Buzz Aldrin's Race Into Space was great. Great graphics (for 1994), and taught quite a bit about both the US and Soviet Space programs. Can even be had on some abandonware sites, if anybody is curious.
  • barrage7667 - May 17, 2010 2:37 a.m.

    OMG YES WHERE IN THE WORLD WAS CARMEN SANDIEGO WAS MY GAME!!! i played tht non stop when i was a kid. by the time i had stopped the game i had solved like, 100 crimes
  • lymanzaar - May 16, 2010 11:49 p.m.

    OH MY GOD! When I was in Second grade, my class was the only room with old apple computers. When ever we had indoor recess during rain, we all played Number Munchers. I could never remember the name of the game though.
  • lovinmyps3 - May 16, 2010 6:09 p.m.

    The only game I got back then was a Mario typing game, where hitting the right keys made him jump.
  • slimjim441 - May 15, 2010 6:25 a.m.

    Holy hell! I thought I was the last person on the planet who knew the game Number Muncher! That's awesome, oh the memories... P.S. Half-Life and Portal are educational. They teach physics and critical thinking.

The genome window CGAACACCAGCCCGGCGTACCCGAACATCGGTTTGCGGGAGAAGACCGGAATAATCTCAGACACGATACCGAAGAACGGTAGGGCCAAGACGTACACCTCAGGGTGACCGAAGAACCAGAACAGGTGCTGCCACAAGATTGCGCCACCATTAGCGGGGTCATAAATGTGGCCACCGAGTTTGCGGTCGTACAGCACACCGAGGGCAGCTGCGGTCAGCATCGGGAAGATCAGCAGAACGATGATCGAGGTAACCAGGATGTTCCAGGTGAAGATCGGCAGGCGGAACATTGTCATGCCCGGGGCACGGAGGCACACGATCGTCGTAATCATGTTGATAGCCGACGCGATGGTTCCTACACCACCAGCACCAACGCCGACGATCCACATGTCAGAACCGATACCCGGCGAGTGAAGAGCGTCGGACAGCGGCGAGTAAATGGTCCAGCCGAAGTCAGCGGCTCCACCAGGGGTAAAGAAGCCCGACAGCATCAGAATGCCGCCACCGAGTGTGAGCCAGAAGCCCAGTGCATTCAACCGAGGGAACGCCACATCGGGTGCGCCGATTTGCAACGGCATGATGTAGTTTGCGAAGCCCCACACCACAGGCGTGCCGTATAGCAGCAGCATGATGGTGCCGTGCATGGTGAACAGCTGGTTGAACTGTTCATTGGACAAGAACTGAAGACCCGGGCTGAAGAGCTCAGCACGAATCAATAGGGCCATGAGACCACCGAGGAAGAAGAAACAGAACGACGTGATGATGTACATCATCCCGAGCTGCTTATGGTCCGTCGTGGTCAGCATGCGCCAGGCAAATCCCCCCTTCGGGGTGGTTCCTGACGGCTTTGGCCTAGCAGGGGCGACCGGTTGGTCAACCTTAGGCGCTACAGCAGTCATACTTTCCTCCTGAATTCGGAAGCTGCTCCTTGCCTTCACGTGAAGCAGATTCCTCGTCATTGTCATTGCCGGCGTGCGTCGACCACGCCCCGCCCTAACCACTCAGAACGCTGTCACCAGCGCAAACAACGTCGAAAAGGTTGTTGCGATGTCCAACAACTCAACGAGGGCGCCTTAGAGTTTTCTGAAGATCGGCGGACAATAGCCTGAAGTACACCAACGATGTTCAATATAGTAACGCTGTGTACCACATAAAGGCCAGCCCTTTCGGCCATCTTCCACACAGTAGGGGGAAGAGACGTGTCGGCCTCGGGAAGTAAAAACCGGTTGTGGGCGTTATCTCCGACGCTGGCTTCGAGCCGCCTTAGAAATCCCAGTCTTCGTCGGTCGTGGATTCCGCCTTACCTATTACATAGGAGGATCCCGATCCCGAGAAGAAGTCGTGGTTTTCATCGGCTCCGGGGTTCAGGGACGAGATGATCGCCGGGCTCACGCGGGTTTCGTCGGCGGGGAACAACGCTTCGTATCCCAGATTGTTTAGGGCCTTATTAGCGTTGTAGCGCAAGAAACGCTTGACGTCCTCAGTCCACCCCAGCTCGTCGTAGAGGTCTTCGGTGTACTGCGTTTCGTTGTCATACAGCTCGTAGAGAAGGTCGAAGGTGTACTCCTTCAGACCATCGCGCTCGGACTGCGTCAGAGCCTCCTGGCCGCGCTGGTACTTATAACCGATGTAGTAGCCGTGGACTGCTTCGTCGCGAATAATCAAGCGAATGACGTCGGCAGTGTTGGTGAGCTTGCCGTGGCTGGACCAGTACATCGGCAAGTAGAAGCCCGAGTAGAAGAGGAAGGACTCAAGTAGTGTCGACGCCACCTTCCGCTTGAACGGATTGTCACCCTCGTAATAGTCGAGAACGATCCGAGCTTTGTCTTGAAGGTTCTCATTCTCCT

• jmcgrotty - May 15, 2010 5:40 a.m.

    The best way to ever learn to type, and still is, are through MUD's. I know it doesn't really fit in with the topic, but it's still too true a fact to not be mentioned.
  • Metroidhunter32 - May 15, 2010 1:37 a.m.

    I actually like the Where in the world games, but I agree, math blaster should be on here.
  • drunkenfish - May 14, 2010 9:04 p.m.

    math blaster, zoombinies, the one where you play as the guy with the ice picks...and for some reason we played a lot of bugdom in school. I remember getting a mac when i was 9 and my friend and i literally had 10 other kids over and threw a party when we beat the game. Killed the giant red ant. 10 levels of good.